Slips, trips, and falls make up the majority of general industry accidents (US Dept. of Labor), and is the second leading cause of accidental death (behind motor vehicles). More common injuries occurred are sprains, strains, bruises, contusions, fractures, abrasions, and lacerations. The body parts most frequently injured include: knee, ankle, foot, wrist, elbow, back, shoulder, hip, and head. Slips, trips, and falls can usually be prevented by taking precautions.
Slips Slips are the result of lost balance due to poor friction or traction between feet (footwear), typically on slick or wet walking/working surfaces. Slips are commonly caused by: water, grease, oil, food, waste, dusts, powders, granules, and other matters.
You can help avoid slips by following these precautions:
· Wear appropriate slip resistant shoes.
· Pay attention and avoid distractions.
· Clean up or report spills right away.
· Don’t let grease/oil accumulate in your work area.
· Use hand railings when available.
· Take short steps when walking on slippery surfaces, avoid when possible.
· Be extra cautious when walking on smooth surfaces and surface transitions.
Trips occur whenever your foot hits an object and you are thrown off balance.
You can help avoid trips by following these precautions:
· Keep walking and working areas well lit.
· Don’t step where your eyes haven’t first seen.
· Watch for uneven or irregular walking surfaces.
· Take precautions around floor mats, ramps, and bumpers.
· Maintain the cleanliness and organization of your work area.
· Look for uncovered hoses, cables, wires, or extension cords in aisles or walkways.
· When you identify a trip hazard, take action to correct it, or report it to your supervisor.
The unfortunate result of slips and trips is a fall, which can pose a serious risk of injury. However, there are a few techniques you can use if you find yourself falling which help reduce the impact and risk of serious injury.
You can help reduce the risk of serious injury when falling by following these techniques:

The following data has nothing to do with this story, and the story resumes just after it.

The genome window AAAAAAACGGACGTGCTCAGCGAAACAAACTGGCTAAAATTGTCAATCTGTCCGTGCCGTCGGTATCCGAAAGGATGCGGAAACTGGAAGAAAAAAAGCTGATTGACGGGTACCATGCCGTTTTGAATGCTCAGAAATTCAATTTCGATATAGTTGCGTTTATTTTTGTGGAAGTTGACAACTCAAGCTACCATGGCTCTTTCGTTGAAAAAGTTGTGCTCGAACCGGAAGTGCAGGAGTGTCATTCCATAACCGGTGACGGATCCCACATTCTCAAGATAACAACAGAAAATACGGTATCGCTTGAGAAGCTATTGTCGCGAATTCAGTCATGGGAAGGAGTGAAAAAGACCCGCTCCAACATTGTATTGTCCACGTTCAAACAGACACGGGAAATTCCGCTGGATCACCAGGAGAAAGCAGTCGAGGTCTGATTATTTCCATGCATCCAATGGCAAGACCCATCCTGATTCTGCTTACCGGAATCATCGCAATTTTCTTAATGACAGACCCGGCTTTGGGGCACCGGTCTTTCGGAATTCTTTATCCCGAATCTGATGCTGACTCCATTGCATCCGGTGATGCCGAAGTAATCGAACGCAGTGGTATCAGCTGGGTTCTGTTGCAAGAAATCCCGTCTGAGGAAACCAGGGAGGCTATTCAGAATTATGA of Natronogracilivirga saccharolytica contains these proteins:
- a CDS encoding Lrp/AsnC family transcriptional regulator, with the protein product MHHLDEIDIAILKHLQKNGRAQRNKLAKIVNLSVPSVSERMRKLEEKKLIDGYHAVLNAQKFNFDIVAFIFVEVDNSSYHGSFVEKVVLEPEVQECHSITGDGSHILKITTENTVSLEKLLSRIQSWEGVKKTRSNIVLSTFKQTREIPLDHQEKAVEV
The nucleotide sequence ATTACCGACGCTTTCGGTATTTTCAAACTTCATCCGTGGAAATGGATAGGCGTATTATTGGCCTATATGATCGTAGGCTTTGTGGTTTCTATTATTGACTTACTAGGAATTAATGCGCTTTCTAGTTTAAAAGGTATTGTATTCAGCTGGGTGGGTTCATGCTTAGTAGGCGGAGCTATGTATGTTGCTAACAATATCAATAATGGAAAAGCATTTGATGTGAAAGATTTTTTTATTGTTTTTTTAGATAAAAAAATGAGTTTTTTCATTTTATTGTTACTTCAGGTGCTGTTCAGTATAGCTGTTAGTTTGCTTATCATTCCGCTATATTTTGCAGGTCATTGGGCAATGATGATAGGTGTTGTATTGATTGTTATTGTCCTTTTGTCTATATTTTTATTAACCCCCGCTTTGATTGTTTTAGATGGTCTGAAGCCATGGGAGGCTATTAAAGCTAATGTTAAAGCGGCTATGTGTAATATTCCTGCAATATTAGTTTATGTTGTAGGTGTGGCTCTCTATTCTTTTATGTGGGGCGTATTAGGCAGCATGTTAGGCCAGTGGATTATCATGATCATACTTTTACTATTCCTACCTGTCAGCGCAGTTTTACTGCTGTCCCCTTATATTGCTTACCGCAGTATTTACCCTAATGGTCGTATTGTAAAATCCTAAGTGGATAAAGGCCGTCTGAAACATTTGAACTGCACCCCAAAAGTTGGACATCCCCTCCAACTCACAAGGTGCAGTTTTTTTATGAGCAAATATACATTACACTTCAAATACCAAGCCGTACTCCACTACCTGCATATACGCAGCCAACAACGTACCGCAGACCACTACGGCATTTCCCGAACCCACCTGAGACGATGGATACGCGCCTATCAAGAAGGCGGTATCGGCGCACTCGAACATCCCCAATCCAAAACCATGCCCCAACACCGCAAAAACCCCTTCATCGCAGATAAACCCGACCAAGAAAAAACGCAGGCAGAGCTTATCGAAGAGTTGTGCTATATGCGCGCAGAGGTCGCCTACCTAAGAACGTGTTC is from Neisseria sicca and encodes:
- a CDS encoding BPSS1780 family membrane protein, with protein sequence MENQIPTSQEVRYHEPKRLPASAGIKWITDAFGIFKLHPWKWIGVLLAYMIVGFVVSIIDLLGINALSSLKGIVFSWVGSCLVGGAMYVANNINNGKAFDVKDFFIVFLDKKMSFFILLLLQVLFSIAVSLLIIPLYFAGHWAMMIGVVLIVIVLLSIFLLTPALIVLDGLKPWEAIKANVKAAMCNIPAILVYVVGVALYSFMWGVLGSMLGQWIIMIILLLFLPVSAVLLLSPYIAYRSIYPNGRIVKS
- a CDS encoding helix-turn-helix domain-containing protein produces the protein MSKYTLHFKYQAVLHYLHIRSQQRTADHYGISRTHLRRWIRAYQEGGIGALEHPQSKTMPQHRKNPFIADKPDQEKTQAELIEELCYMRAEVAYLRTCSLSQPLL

Protect your head. The most important body part that you need to protect in a fall is your head.
· Tuck your chin down, lowering your head.
· If falling down, face first, turn your head to the side.
· Bring your arms up to head level for additional protection. Put them in front of your head if falling forwards or behind your head if falling backwards.
Turn as you fall. If you are falling either forward or backwards, turn your body so you land on your side. Falling directly on your back can cause serious injury. A frontal fall can cause damage to the head, face, and arms.
Keep arms and legs bent. Natural reaction may be to try to catch yourself when you fall. However, landing on your hands, arms, knees, or feet could cause a break or strain. Keep both arms and legs slightly bent as you fall.
Stay loose. Tensing up during a fall can increase your chances of sustaining an injury. The tension in your body won't allow for the absorption of force from the fall. Try breathing out as you fall to help keep your body relaxed.
Roll when appropriate. If you are able, a good technique to dissipate the force of a fall is to roll into it. By rolling, you send the energy of the fall into the roll, rather than your body absorbing the impact.
Spread out the force. The key to falling “safely” is to spread out the force of the impact over a large area of your body. By spreading out the impact, you reduce the chance of serious injury to a single part of the body.
Human Factors Increasing Risk of Slips, Trips, and Falls
· Poor eyesight and/or visual perception.
· Vision obstruction due to improper use or care of personal protective equipment.
· Physical condition.
· Fatigue, stress, or illness.
· Side effects of medications, alcohol consumption, and or drug use.
· Manual, visual, or cognitive distractions.
· Taking unapproved shortcuts.
· Carelessness or rushing.
Slips, Trips, and Falls Are Preventable
Slips, Trips, and Falls can be prevented by taking extra precautions such as: practicing good housekeeping, wearing proper slip-resistant footwear, being aware of your surroundings, and avoiding distractions. When slipping or tripping, falling “safely” is your best defense in reducing the risk of serious injury.